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Map of Samar

Languages and Dialects Residents of Samar are mostly Waray, the sixth largest cultural-linguistic group in the country. 90.2 percent of the household population speaks the Waray language while 9.8 percent also speak Cebuano; 8.1 percent Boholano; 0.07 percent Tagalog and 0.5 percent other languages. There are two types of Waray spoken in the province, Waray Lineyte-Samarnon which is spoken from the southernmost tip of the province up to the municipality of Gandara and Waray Calbayog, an intermediary between the Waray of Northern Samar and the Waray of Samar, spoken in Calbayog City, Santa Margarita, and in some parts of Tagapul-an, Santo Nio and Almagro. Cebuano is spoken in some parts of the first district of Samar, mainly in Calbayog City, Almagro, Santo Nio and Tagapul-an. English and Chinese languages are also spoken. Tourist Spots in Samar Calbiga Whitewater River For Filipino travelers and foreigners who prefer to visit natural attractions, they can always take a look at the pristine and luring Calbiga Whitewater River. With a length of about 18 kilometers, tourists will have sufficient time to admire water species in the river. Surrounding the river is a forest where people can also see various plant and wildlife species. Meanwhile, for those who are in search for adventure, some tourist guides and local residents offer water-rafting activities. Hence, other outdoor activity that everyone can do at Calbiga Whitewater River is kayaking. Sohotan Cave

An inviting, renowned, and enticing tourist destination in Eastern Samar, Sohotan Cave ranks second in the top 5 tourist spots in Samar Philippines. This cave provides a relaxing and safe place for travelers to do interesting activities such as trekking, hiking, and rock climbing. With the attractive formation of rocks inside Sohotan Cave, people can also learn useful knowledge related to rock collections. Aside from these, locals in Samar give importance to this tourist destination for its historical value since many agree that the cave served as shelter to native people in the province in the early times. Marabut Marine Park

One of the well-maintained and beautiful manmade tourist attractions in Southern Samar, Marabut Marine Park is found near the popular San Bernardino Strait. Because of its location, many people did not experience hassles in finding the park. Inside the marine park, tourists can find various species of fish, different corals, as well as beautiful reefs. Hence, for the convenience of all its guests, Marabut Marine Park features a restaurant where they can taste several delectable seafood dishes.

Samar Archaeological Museum and Research Center

Another fascinating tourist destination to see in the province, Samar Archaeological Museum and Research Center features collections of relics that are important to the history, heritage, and culture of Samar group of islands. Within the premises of the museum, everyone can see priceless artifacts that are recovered from the Spanish period like jars, paintings, and sculptures. In addition, devotees like to visit the research center for it also plays home to holy images of several saints and Christian martyrs.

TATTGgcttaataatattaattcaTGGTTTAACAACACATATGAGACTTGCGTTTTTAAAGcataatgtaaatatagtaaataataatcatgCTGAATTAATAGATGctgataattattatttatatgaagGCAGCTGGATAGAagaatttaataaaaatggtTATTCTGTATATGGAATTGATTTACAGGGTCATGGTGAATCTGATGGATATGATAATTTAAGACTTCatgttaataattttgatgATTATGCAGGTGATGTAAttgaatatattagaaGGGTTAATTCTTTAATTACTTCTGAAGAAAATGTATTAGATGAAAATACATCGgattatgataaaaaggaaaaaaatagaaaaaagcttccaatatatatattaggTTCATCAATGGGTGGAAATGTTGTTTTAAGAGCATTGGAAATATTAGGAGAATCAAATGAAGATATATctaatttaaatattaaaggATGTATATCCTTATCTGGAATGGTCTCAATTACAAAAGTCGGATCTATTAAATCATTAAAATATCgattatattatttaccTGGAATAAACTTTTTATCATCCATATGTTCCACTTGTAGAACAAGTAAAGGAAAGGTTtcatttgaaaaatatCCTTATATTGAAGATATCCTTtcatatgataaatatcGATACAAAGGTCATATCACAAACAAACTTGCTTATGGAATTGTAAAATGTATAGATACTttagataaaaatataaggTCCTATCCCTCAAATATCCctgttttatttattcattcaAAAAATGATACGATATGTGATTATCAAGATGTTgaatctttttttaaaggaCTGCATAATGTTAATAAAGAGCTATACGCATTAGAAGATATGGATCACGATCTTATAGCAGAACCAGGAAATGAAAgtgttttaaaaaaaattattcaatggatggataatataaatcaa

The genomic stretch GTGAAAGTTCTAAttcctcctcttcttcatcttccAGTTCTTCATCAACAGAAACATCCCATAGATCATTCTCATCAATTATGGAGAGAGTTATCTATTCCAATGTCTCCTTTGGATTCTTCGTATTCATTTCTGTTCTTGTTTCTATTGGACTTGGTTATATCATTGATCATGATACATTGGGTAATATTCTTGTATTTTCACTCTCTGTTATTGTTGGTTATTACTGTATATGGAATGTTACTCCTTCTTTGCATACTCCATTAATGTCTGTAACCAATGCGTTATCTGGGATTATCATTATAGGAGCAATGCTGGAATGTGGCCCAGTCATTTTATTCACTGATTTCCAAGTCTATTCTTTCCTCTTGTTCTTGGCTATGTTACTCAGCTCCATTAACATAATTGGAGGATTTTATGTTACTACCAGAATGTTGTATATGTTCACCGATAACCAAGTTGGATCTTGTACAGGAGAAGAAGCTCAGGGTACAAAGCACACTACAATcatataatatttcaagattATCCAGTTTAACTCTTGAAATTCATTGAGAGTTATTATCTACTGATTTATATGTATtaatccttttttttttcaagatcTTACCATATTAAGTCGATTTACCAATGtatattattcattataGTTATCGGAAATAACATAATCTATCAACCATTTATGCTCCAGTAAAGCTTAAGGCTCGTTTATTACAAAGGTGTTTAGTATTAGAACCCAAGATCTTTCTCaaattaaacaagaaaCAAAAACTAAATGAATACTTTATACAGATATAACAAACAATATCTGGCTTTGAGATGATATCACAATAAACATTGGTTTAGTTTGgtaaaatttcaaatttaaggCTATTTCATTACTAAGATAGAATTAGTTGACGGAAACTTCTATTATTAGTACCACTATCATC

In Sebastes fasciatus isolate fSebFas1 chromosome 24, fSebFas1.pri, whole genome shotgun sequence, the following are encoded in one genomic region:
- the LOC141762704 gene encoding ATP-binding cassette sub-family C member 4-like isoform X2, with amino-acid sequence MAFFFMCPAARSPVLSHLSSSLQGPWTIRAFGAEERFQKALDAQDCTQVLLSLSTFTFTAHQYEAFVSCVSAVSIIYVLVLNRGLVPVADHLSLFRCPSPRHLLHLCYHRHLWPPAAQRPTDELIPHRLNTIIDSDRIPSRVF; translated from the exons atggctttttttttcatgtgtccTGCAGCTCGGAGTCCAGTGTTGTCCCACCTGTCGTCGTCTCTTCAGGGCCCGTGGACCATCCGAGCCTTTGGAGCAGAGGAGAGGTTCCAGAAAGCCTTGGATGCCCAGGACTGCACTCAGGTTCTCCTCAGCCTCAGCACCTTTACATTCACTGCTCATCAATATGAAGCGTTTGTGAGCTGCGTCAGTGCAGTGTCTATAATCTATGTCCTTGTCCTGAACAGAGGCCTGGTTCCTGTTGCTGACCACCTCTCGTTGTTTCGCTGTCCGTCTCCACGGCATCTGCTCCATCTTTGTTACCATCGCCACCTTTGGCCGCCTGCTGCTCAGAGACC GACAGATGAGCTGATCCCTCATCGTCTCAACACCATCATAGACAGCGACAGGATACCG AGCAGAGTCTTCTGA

Homonhon Island

Above all, travelers, vacationers, and tourists in Samar, should not forget to visit one of the historical places not just in the province, but also in the Philippines, Homonhon Island. Even if this is not as alluring and attractive as other tourist spots in the province, it is still valuable to locals for it is the place where Spanish wanderer Ferdinand Magellan landed when he discovered the country. To encourage people to visit this place, the provincial government provided a landmark in the site to inform them about the historical value of the island.

Culture of Samar
Leyte and Samar have rich resources of an island ecosystem. The land and water display a rich biodiversity. Rice, both upland lowland, rootcrops, bananas, vegetables and fruits abound. These are made into sweets and delicacies. Notable among these are the binagol (made from root crop called talyan) Leyte, pinyato (pop rice) and pili of Calbiga, Samar and so many others in every town of the region. The women of Basey, Samar weave a variety of intricately designed mats from sedge grass locally known as tikog (Fimbristylis milliacea). This tradition was handed down from many generations past. They also produce embroidered mats with flowers, birds, fishes, mermaids and scenes from folktales and legends. Other traditional art forms of the region are pottery of Tanauan, Leyte and Biliran, basketry of Calbiga, Samar and Carigara, Leyte, Matalom, Leyte. Based on recent statistics, the region produces the biggest bulk of abaca for international export. Farming and fishing are the main livelihood. In the entire cropping season, from land preparation up to post harvest, the farmers perform rituals invoking the nature spirits and ancestor spirits for a good harvest. This is also complemented by Christian customs as the recitation of novenas (9-day). Fisherfolk likewise ask permission from the water spirits for safety at sea and a good catch. Fiestas are celebrated with prayer, food/drinking dance and music. The kuratsa - a courtship dance drama - highlights every occasion.


The province has a total land area of 559,100 hectares. Of this, 151,131 hectares or 27.30 percent is agricultural land.

The potential irrigable land of the province of Samar is 15,782 hectares. The total irrigated area is 2,940.93 hectares, however out of this only 1,039 hectares are operational, 1, 503 hectares for rehabilitation, 398.92 hectares totally damaged. The total irrigated area of 2,940.92 hectares is only 18.63 percent of the total potential irrigable area.

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